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Author awarded for uncovering history

Caitlin Yoshiko Buysse | 10/21/2010, 4:37 a.m.
Harvard historian Annette Gordon-Reed is one of 23 winners of the 2010 MacArthur Fellowship. (Photo courtesy of the...
Harvard historian Annette Gordon-Reed is one of 23 winners of the 2010 MacArthur Fellowship. John D. and Catherine T. MacArthur Foundation

The John D. and Catherine T. MacArthur Foundation recently announced that Harvard historian Annette Gordon-Reed is one of 23 winners of the 2010 MacArthur Fellowship, popularly known as the “Genius Award.”

Gordon-Reed is best known for her books, “Thomas Jefferson and Sally Hemings: An American Controversy,” published in 1997, and “The Hemingses of Monticello: An American Family,” published in 2008. This scholarship investigates the 38-year affair between the president and his house slave, and the ways historians have dismissed evidence of this relationship.

Sally Hemings, a house slave in Monticello, was also the half-sister of Jefferson’s wife, Martha — Hemings’ parents were the white slave owner John Wayles and the black slave Betty Hemings. Before his presidency, Jefferson moved overseas to serve as the Minister to France, and Sally Hemings accompanied him to care for his young daughter. Hemings stayed with Jefferson in France for more than two years.

Since slavery was outlawed in France, Hemings had the legal right to petition for freedom, and to refuse going back to the United States. Instead, Hemings decided to return to her family — and to slavery — after Jefferson’s tenure as Minister expired. But she did not go for free — in exchange, the pregnant Hemings asked Jefferson to emancipate her children. He agreed.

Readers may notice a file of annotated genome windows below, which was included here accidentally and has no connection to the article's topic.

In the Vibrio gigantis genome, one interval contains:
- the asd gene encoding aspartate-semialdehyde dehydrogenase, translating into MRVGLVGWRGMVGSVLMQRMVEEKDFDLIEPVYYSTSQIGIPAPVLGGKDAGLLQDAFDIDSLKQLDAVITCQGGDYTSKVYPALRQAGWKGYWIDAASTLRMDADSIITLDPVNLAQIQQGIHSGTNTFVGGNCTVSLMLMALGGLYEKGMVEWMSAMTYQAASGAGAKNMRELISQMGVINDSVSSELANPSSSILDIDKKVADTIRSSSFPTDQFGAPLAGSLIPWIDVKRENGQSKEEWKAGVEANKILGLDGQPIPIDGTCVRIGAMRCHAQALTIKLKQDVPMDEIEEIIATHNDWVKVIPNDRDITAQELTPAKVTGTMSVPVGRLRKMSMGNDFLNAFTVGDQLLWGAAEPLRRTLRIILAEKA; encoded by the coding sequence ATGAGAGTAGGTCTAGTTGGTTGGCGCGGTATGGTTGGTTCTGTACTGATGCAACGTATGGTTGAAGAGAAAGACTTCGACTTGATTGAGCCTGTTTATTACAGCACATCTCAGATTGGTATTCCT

But Gordon-Reed’s work also grapples with a scandal greater than the president’s affair. In an interview with the Banner, she explained that she “wanted to explore what I thought was a double-standard” in how historians read the evidence of white and black sources.

 At the time, she said, Jefferson’s white family members denied the relationship — and by virtue of their social standing, were believed, even though their assertions were not backed with any proof. Hemings’ black family members, on the other hand, affirmed the affair, but were disregarded even though other historical evidence corroborated their testimony.

But it was the Jefferson family’s version of history that had previously prevailed.

If people are devalued in society, Gordon-Reed explained, they have to meet a higher standard to be believed, while the privileged are immediately believed. Her work confronts this assumption, bringing to light the voices of slaves who have otherwise been silenced by history. “I hope it will make people think about how people write and read history,” she said of her work.

A year after her 1997 book was published, DNA testing vindicated Gordon-Reed and the Hemings family — proving that Jefferson was indeed the father of Sally Hemings’ children.

Gordon-Reed said she “felt surprised” and “was shocked” when she received the phone call notifying her of the prize. But she couldn’t immediately share her excitement with her family — she had to keep the award a secret for two weeks until the MacArthur Foundation officially announced its winners. Gordon-Reed said it was difficult to keep the secret, so much so that it was difficult to concentrate on her work.

“But I’m not complaining!” she said.

The MacArthur Foundation says that its fellowships are “intended to encourage people of outstanding talent to pursue their own creative, intellectual, and professional inclinations . . . Although nominees are reviewed for their achievements, the fellowship is not a reward for past accomplishment, but rather an investment in a person’s originality, insight, and potential.”